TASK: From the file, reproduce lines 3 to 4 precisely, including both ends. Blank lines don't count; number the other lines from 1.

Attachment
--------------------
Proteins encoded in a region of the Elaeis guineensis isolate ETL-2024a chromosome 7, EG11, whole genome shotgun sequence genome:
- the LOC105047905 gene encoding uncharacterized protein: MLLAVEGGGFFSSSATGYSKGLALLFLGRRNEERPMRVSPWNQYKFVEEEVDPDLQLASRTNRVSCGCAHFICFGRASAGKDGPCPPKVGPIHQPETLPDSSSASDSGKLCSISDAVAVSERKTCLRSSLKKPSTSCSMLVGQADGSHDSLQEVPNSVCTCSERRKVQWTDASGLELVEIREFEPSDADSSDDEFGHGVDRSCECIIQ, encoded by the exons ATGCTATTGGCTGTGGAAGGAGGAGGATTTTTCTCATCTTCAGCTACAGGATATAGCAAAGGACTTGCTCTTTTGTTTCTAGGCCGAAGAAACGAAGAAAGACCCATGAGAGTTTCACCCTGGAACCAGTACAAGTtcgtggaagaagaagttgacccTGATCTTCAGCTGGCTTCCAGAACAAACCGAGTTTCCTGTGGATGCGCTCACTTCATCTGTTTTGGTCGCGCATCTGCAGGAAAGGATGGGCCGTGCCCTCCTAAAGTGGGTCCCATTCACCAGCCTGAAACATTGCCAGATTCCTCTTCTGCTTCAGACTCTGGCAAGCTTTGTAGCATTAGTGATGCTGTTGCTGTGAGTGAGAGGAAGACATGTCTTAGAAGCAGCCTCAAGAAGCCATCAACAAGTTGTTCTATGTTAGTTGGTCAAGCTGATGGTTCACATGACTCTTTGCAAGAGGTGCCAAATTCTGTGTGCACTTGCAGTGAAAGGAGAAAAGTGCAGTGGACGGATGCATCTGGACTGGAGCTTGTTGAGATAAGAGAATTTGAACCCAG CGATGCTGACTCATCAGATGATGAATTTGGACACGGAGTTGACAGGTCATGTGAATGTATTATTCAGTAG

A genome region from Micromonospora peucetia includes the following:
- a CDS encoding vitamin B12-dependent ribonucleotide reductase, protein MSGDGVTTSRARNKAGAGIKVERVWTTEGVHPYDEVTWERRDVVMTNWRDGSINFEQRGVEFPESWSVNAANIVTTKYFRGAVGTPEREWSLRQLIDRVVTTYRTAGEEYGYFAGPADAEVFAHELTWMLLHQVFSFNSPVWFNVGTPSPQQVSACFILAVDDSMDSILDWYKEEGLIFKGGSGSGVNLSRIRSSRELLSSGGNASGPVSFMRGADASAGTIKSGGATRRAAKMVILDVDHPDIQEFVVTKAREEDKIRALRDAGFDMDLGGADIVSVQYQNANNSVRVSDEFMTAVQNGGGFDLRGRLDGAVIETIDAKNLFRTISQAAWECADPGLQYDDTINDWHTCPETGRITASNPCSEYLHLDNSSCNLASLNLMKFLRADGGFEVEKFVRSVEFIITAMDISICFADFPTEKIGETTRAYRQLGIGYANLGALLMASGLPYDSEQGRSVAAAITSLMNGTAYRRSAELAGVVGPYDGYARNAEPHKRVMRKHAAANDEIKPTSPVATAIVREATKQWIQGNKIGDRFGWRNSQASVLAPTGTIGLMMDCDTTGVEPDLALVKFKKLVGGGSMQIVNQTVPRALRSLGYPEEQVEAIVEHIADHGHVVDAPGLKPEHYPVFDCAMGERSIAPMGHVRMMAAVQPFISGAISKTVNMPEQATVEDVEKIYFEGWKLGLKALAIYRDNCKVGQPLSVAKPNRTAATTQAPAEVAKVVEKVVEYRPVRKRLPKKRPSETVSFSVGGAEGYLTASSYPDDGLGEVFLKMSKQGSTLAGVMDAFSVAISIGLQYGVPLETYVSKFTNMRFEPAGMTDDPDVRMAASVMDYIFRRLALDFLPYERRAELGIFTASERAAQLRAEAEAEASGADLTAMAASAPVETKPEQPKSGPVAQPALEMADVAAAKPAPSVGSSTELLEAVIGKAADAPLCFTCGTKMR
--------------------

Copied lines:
A genome region from Micromonospora peucetia includes the following:
- a CDS encoding vitamin B12-dependent ribonucleotide reductase, protein MSGDGVTTSRARNKAGAGIKVERVWTTEGVHPYDEVTWERRDVVMTNWRDGSINFEQRGVEFPESWSVNAANIVTTKYFRGAVGTPEREWSLRQLIDRVVTTYRTAGEEYGYFAGPADAEVFAHELTWMLLHQVFSFNSPVWFNVGTPSPQQVSACFILAVDDSMDSILDWYKEEGLIFKGGSGSGVNLSRIRSSRELLSSGGNASGPVSFMRGADASAGTIKSGGATRRAAKMVILDVDHPDIQEFVVTKAREEDKIRALRDAGFDMDLGGADIVSVQYQNANNSVRVSDEFMTAVQNGGGFDLRGRLDGAVIETIDAKNLFRTISQAAWECADPGLQYDDTINDWHTCPETGRITASNPCSEYLHLDNSSCNLASLNLMKFLRADGGFEVEKFVRSVEFIITAMDISICFADFPTEKIGETTRAYRQLGIGYANLGALLMASGLPYDSEQGRSVAAAITSLMNGTAYRRSAELAGVVGPYDGYARNAEPHKRVMRKHAAANDEIKPTSPVATAIVREATKQWIQGNKIGDRFGWRNSQASVLAPTGTIGLMMDCDTTGVEPDLALVKFKKLVGGGSMQIVNQTVPRALRSLGYPEEQVEAIVEHIADHGHVVDAPGLKPEHYPVFDCAMGERSIAPMGHVRMMAAVQPFISGAISKTVNMPEQATVEDVEKIYFEGWKLGLKALAIYRDNCKVGQPLSVAKPNRTAATTQAPAEVAKVVEKVVEYRPVRKRLPKKRPSETVSFSVGGAEGYLTASSYPDDGLGEVFLKMSKQGSTLAGVMDAFSVAISIGLQYGVPLETYVSKFTNMRFEPAGMTDDPDVRMAASVMDYIFRRLALDFLPYERRAELGIFTASERAAQLRAEAEAEASGADLTAMAASAPVETKPEQPKSGPVAQPALEMADVAAAKPAPSVGSSTELLEAVIGKAADAPLCFTCGTKMR